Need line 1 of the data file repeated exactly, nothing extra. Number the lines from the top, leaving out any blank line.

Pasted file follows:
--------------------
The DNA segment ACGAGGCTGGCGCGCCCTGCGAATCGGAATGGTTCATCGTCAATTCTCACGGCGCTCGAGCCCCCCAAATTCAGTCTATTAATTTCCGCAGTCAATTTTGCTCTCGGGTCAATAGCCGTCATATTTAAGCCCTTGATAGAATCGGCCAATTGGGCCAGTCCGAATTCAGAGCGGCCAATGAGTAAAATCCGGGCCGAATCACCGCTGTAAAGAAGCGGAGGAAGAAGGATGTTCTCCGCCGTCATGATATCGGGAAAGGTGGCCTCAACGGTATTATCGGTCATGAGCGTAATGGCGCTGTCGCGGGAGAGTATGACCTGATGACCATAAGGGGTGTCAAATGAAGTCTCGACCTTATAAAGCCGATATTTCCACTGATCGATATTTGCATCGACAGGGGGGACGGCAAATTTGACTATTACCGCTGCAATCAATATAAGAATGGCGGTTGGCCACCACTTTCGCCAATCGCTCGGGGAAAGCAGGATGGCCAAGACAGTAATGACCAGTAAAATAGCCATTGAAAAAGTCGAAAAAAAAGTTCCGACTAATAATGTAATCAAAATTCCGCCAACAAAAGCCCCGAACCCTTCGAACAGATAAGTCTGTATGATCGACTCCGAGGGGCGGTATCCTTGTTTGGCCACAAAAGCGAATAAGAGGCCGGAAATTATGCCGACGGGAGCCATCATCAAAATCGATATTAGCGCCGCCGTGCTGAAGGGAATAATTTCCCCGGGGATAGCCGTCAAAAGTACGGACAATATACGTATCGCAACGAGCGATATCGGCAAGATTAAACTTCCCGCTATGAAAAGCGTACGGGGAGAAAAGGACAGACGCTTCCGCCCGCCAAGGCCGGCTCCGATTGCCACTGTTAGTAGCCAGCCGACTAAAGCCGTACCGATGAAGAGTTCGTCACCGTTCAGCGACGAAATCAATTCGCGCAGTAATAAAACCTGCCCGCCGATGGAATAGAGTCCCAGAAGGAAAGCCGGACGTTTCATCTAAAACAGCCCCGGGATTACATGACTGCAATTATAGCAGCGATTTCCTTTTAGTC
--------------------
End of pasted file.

The DNA segment ACGAGGCTGGCGCGCCCTGCGAATCGGAATGGTTCATCGTCAATTCTCACGGCGCTCGAGCCCCCCAAATTCAGTCTATTAATTTCCGCAGTCAATTTTGCTCTCGGGTCAATAGCCGTCATATTTAAGCCCTTGATAGAATCGGCCAATTGGGCCAGTCCGAATTCAGAGCGGCCAATGAGTAAAATCCGGGCCGAATCACCGCTGTAAAGAAGCGGAGGAAGAAGGATGTTCTCCGCCGTCATGATATCGGGAAAGGTGGCCTCAACGGTATTATCGGTCATGAGCGTAATGGCGCTGTCGCGGGAGAGTATGACCTGATGACCATAAGGGGTGTCAAATGAAGTCTCGACCTTATAAAGCCGATATTTCCACTGATCGATATTTGCATCGACAGGGGGGACGGCAAATTTGACTATTACCGCTGCAATCAATATAAGAATGGCGGTTGGCCACCACTTTCGCCAATCGCTCGGGGAAAGCAGGATGGCCAAGACAGTAATGACCAGTAAAATAGCCATTGAAAAAGTCGAAAAAAAAGTTCCGACTAATAATGTAATCAAAATTCCGCCAACAAAAGCCCCGAACCCTTCGAACAGATAAGTCTGTATGATCGACTCCGAGGGGCGGTATCCTTGTTTGGCCACAAAAGCGAATAAGAGGCCGGAAATTATGCCGACGGGAGCCATCATCAAAATCGATATTAGCGCCGCCGTGCTGAAGGGAATAATTTCCCCGGGGATAGCCGTCAAAAGTACGGACAATATACGTATCGCAACGAGCGATATCGGCAAGATTAAACTTCCCGCTATGAAAAGCGTACGGGGAGAAAAGGACAGACGCTTCCGCCCGCCAAGGCCGGCTCCGATTGCCACTGTTAGTAGCCAGCCGACTAAAGCCGTACCGATGAAGAGTTCGTCACCGTTCAGCGACGAAATCAATTCGCGCAGTAATAAAACCTGCCCGCCGATGGAATAGAGTCCCAGAAGGAAAGCCGGACGTTTCATCTAAAACAGCCCCGGGATTACATGACTGCAATTATAGCAGCGATTTCCTTTTAGTC